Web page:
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Billionaire hedge fund manager Bill Ackman made a profit of about $200mn from his high-profile bet against US 30-year Treasury bonds, according to people familiar with the trade.

The founder of Pershing Square Capital Management said on social media on Monday that he had exited the short position he first announced in August. His post helped fuel a recovery in Treasury prices, after an earlier sell-off had pushed yields to 16-year highs.

“There is too much risk in the world to remain short bonds at current long-term rates,” he said on X, formerly Twitter. “The economy is slowing faster than recent data suggests.”

Ackman made the bet against 30-year bonds using options, derivatives that allow traders to profit from a fall in prices without having to borrow and sell the underlying bonds, the people familiar with the trade said. While he made about $300mn from moves in the market, he also paid out nearly $100mn in premiums that allowed him to maintain his position.

The $200mn profit helped Pershing Square’s $13bn flagship fund gain 11.6 per cent in the year to October 17, according to figures published by the firm.

The gains from Ackman’s recent trade are dwarfed by the $2.3bn he netted from another bond market short last year. He entered that bet, which was mostly focused on two-year Treasuries, in December 2021. The trade was described in investor documentation as a hedge for his stock portfolio which fell sharply in value during last year’s bear market. The profits from that bond trade did not fully offset losses in equities, leading to the fund falling 8.8 per cent last year.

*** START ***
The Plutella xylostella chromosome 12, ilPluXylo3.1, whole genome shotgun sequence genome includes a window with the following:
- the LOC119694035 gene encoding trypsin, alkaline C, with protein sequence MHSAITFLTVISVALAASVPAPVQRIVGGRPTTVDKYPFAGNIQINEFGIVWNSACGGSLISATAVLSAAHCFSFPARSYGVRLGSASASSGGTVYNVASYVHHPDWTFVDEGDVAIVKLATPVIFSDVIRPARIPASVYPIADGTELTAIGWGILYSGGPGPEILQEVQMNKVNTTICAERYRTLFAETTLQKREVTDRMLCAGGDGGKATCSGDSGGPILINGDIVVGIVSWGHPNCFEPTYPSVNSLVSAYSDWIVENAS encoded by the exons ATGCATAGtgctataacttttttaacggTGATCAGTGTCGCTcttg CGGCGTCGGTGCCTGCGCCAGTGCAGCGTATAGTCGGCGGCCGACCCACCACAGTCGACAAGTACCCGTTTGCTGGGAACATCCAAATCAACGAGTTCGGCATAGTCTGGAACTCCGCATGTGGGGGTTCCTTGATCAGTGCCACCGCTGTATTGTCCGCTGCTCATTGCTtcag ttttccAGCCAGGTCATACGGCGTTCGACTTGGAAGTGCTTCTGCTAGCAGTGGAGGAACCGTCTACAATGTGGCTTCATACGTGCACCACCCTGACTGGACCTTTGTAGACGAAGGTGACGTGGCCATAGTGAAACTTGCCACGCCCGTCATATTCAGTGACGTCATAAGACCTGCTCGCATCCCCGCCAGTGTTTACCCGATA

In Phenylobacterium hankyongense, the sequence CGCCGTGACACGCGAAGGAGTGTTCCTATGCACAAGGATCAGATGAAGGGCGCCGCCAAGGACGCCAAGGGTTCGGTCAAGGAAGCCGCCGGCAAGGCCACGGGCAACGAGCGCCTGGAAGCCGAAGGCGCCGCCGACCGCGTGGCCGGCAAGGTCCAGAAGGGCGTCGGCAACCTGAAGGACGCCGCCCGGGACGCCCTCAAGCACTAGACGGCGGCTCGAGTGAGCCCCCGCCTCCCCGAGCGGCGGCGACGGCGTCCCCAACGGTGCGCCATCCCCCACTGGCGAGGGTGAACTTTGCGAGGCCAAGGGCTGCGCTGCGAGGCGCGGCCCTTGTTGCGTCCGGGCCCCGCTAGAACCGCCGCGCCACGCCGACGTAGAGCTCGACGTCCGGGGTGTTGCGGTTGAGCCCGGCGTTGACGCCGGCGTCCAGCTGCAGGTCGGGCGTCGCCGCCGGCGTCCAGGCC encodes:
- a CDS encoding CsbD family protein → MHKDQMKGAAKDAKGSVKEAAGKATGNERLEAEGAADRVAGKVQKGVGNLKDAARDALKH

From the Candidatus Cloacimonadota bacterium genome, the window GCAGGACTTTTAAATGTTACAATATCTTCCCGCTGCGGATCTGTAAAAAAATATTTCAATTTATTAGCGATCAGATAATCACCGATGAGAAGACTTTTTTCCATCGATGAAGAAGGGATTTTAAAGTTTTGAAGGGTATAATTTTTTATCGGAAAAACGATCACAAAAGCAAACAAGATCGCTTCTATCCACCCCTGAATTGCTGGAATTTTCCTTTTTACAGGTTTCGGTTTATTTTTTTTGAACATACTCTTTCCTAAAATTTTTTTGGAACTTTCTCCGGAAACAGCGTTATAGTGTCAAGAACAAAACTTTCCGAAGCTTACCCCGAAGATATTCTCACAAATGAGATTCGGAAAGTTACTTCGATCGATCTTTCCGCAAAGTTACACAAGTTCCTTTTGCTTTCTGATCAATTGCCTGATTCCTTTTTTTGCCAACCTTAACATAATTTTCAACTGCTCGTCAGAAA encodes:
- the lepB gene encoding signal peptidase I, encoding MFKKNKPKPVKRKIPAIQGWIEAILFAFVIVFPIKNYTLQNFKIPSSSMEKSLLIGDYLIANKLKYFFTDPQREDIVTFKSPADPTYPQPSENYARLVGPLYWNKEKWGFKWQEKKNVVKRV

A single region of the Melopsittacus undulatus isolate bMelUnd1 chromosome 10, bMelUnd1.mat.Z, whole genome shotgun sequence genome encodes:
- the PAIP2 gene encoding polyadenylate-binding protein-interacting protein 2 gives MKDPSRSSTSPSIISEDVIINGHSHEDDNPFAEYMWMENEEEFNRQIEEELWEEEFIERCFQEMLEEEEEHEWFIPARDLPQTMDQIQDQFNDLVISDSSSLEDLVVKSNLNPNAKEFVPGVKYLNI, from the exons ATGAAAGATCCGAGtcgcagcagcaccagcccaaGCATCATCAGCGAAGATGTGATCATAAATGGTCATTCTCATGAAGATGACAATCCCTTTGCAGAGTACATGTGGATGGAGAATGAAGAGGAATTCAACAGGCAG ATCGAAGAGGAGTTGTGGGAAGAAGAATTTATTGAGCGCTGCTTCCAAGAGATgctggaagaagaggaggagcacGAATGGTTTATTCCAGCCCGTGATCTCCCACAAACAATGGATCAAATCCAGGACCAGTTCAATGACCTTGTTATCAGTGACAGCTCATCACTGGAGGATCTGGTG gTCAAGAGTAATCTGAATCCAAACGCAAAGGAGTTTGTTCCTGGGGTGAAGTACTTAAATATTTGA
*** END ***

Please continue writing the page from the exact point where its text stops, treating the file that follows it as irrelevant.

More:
He also made $2.6bn during the early stages of the Covid-19 pandemic from bets that companies would struggle to pay their debts.

When Ackman announced his latest bet against US government debt, 30-year Treasuries were yielding about 4.3 per cent. After briefly touching a high of 5.18 per cent on Monday, yields have dropped back to about 5.09 per cent.

In August, Ackman had argued that longer-dated Treasury bonds were “overbought”. Stubbornly high inflation, he said, made it more likely that the US Federal Reserve would increase interest rates, hitting bond prices and driving yields higher.

He also said that “an increasing supply of [Treasuries] is assured” owing to a large US government deficit, which he expected to drive down prices.

Since then, long-dated Treasury yields have moved sharply higher as investors worry that the Fed will keep rates higher for longer. The outbreak of the conflict between Israel and Hamas earlier this month briefly drove yields back down, before the sell-off resumed. Some analysts have said that the prospect of an escalating war in the Middle East could boost the allure of Treasuries, which are a haven for investors.

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The post Bill Ackman makes $200mn from bet against US Treasuries appeared first on WorldNewsEra.


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